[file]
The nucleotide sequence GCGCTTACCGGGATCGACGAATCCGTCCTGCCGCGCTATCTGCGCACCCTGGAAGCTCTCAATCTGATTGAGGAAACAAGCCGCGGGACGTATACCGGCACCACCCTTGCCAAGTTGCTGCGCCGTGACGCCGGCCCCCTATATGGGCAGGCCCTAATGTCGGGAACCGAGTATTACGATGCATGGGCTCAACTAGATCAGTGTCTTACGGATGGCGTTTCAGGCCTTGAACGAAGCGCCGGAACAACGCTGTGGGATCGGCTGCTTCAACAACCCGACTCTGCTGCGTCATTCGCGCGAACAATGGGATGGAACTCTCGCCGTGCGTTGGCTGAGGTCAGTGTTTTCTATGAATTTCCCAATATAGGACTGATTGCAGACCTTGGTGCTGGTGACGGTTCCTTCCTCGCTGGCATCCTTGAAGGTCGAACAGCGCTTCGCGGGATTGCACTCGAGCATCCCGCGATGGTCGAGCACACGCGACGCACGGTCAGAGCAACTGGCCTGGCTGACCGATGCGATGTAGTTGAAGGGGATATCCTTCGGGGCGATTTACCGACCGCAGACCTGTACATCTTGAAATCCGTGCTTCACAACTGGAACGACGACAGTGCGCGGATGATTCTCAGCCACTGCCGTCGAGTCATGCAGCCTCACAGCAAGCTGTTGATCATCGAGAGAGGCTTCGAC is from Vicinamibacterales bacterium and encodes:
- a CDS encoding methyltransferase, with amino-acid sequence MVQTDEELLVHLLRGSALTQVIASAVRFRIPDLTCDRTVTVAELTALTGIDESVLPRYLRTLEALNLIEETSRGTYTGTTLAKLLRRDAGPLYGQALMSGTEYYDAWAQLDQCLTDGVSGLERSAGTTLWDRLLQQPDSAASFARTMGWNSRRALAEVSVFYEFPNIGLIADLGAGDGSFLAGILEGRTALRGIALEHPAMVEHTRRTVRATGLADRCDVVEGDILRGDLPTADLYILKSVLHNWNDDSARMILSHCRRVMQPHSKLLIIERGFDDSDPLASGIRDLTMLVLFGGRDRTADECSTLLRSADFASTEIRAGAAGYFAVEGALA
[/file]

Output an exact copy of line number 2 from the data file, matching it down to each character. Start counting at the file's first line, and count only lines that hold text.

- a CDS encoding methyltransferase, with amino-acid sequence MVQTDEELLVHLLRGSALTQVIASAVRFRIPDLTCDRTVTVAELTALTGIDESVLPRYLRTLEALNLIEETSRGTYTGTTLAKLLRRDAGPLYGQALMSGTEYYDAWAQLDQCLTDGVSGLERSAGTTLWDRLLQQPDSAASFARTMGWNSRRALAEVSVFYEFPNIGLIADLGAGDGSFLAGILEGRTALRGIALEHPAMVEHTRRTVRATGLADRCDVVEGDILRGDLPTADLYILKSVLHNWNDDSARMILSHCRRVMQPHSKLLIIERGFDDSDPLASGIRDLTMLVLFGGRDRTADECSTLLRSADFASTEIRAGAAGYFAVEGALA